Mr Shepherd says that an anticipated increase in thefts as a result of the financial crisis hasn’t really materialised.

NER, which is owned by risk information specialist Verisk Analytics, has in recent years moved into new areas, marketing its own anti-theft tracking device, which it calls IronWatch. The owner pays an initial fee and there is no monthly cost. Rather, NER activates a ‘sleeping SIM card’ in the machine when it is stolen, for which a charge is levied.

“More than one of the big national rental players has invested in the system”, says Mr Shepherd, “They get the concept and the value it brings.”

Another new focus is the used equipment market, with IronCheck, a service under which equipment buyers can verify that a serial number matches the make, model, and year for the machine and check whether its history includes a theft report.

Mr Shepherd says NER is now looking for other ways to use its equipment database, such as integrating repair, maintenance and warranty data from insurers and equipment dealers to give prospective buyers an insight into a machine’s likely running costs.


OEM telematics

Several new manufacturer telematics systems have become available this year while others continue to expand the functionality of their existing systems.

JCB says its well established LiveLink system has taken a “huge step forward” because it can now tap into the electronics available with the latest range of Stage IIIB/Tier 4i engines.

New functionality includes increased security, with ‘pairing’ of the LiveLink ECU (engine control unit) with the engine immobiliser’s ECU. If LiveLink is tampered with it will trigger the engine immobliser.

The new LiveLink also allows fuel data and fuel consumption monitoring, giving fleet owners the option of assessing individual operators, and remote management of the PIN access codings that give multiple operators access to the machine.

Caterpillar’s system, Product Link, offers similar functionality, with owners viewing machine data via Cat’s VisionLink interface, which enables geo-fencing, customised health and utilisation reports, mapping and mixed-fleet capabilities. The system will provide a GPS ‘trail’ that shows where an asset has been over time.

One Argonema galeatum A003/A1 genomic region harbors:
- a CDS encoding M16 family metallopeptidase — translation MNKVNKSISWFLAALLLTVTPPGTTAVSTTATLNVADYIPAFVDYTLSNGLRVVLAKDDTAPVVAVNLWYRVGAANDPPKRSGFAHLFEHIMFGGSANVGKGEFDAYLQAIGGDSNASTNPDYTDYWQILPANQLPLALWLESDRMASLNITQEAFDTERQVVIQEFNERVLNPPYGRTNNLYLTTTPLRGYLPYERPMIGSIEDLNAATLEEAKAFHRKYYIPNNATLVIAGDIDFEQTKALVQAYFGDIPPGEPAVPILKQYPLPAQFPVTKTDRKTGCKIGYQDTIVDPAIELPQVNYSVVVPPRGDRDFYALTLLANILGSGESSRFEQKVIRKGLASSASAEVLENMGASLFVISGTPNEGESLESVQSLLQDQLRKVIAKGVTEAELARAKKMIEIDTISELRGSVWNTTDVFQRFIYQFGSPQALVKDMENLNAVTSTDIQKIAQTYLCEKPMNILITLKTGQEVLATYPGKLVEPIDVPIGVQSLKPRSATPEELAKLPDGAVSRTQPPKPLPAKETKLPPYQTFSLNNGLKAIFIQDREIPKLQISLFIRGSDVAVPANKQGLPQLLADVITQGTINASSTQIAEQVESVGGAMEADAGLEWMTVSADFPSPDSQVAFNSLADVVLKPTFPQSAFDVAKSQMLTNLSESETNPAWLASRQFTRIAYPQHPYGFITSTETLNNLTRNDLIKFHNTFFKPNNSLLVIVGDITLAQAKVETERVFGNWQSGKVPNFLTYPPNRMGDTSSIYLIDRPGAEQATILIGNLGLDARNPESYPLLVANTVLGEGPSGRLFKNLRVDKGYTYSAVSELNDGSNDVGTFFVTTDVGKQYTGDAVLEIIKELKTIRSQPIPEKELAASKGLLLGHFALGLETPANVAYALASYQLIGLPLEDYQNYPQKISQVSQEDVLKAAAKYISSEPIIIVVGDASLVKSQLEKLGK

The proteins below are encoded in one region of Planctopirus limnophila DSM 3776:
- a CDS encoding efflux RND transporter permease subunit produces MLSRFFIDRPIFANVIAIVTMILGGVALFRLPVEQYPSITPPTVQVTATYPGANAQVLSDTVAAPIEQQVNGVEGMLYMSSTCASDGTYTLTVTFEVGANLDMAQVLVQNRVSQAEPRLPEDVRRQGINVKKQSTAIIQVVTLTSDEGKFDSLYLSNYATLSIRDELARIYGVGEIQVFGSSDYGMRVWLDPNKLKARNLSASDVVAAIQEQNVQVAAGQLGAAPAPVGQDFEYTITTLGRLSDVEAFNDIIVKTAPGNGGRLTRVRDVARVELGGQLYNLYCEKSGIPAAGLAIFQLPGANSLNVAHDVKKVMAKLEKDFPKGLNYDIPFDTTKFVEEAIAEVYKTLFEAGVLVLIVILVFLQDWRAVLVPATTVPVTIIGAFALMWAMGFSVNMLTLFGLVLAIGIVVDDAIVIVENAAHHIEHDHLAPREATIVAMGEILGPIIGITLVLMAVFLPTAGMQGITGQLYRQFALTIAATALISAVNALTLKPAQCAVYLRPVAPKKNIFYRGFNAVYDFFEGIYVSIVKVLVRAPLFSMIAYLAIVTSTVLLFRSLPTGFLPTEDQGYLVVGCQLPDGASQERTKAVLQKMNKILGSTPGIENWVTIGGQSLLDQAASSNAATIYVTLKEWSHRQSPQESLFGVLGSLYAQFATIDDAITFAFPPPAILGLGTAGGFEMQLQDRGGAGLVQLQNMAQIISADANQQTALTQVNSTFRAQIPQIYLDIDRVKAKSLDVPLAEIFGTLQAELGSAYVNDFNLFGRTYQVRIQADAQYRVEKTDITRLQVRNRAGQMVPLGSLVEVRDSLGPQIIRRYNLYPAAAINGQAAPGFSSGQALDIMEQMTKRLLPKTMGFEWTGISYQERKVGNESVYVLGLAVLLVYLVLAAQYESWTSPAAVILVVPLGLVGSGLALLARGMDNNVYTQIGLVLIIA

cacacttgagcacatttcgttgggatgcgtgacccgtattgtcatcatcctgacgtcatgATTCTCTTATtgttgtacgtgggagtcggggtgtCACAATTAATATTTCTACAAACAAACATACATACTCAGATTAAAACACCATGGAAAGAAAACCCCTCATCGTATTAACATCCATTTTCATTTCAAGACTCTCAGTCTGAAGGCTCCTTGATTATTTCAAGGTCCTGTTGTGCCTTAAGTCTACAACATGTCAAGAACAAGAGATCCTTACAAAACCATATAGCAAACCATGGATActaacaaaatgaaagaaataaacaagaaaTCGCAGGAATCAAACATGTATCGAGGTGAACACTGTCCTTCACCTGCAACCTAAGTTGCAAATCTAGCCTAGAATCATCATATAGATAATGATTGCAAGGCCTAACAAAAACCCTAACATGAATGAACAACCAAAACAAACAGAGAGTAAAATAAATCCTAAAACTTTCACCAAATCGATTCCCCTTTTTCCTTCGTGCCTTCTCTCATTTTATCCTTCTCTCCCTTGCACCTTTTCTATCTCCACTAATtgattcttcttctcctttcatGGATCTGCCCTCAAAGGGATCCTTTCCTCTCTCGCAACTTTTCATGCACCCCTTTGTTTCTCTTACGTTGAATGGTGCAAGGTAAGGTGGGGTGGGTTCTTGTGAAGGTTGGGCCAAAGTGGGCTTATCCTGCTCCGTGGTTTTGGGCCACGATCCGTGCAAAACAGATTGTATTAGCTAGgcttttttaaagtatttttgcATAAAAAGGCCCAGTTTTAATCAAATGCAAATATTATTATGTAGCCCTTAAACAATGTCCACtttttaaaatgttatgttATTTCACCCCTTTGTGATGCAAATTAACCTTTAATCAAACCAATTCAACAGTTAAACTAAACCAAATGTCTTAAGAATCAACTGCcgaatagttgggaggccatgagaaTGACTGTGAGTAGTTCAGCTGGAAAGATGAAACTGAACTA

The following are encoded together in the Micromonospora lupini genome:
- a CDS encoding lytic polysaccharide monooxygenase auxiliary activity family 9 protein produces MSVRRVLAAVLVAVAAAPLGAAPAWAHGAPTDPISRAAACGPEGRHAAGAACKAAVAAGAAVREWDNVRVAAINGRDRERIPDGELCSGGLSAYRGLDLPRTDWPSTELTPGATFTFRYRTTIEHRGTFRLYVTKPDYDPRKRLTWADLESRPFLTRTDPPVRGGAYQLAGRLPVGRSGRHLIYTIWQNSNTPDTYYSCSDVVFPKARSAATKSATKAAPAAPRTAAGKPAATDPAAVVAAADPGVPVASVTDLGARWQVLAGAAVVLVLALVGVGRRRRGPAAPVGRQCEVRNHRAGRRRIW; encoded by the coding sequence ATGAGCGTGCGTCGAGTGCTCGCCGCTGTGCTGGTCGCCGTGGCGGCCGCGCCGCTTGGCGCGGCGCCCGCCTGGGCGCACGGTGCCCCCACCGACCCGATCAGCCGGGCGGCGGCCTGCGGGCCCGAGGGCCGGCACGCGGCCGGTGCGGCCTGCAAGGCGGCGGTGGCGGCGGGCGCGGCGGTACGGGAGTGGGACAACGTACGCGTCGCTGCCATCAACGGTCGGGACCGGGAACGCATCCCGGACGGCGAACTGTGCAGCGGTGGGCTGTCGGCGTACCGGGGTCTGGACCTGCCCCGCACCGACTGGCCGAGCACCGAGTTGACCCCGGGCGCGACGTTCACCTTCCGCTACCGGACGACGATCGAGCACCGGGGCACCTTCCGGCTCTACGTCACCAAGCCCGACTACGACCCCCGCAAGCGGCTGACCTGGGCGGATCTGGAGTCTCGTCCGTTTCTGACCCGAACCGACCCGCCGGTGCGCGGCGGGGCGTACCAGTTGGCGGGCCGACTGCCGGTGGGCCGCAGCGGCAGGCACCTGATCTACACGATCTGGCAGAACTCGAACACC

In terms of security, Cat offers a different option, called the Cat Machine Security System. Integrated into the electronics of the machine it guards the starting system and transmission. Only a yellow or grey security key can start the machine when the system is armed. Each security key is unique so operators can be restricted to certain machines or hours of operation.

Manufacturers launching telematics systems for the first time this year include Wacker Neuson, Case, New Holland and Merlo. Wacker Neuson Telematic, now available on all compact equipment, will provide information on current location, operating times, speed alerts, and whether the machine is operating or not. Geofencing is also possible.

New Holland’s new Fleet Force offers very similar functionality, as does sister brand Case with its new Site Watch solution. Italian telehandler manufacturer Merlo’s new MerloMobility system makes it possible to monitor the important machine functions, and to receive and process alarms.

Hitachi is one of several other manufacturers offering systems, including Komatsu (Komtrax) and JLG Industries (ClearSky). Hitachi’s Global e-Service, which is part of its after sales service offering, is an online application allowing customers to monitor their machines remotely. It is available as standard for Zaxis excavators and ZW wheel loaders, and is optional for large EX mining excavators and EH dump trucks.


One key, one machine

UK company TriMark is offering equipment manufacturers and rental fleet owners a high degree of flexibility with its security key products.

The company’s KeyOne Plus system allows OEMs or rental companies to choose from a ‘one key fits all’ option to a ‘one key one machine’ solution. A rental company could opt for an intermediate solution, with a key that fits all of their fleet but is different to the rest of the brand.

TriMark managing director, Keith Dolbear, says; “This system really is revolutionary and could considerably help to cut down plant theft and what’s more it’s barely any more expensive than a ‘one key fits all’ lock.”

KeyOne Plus is available on door entrance, ignition switch, compartment locks and fuel caps.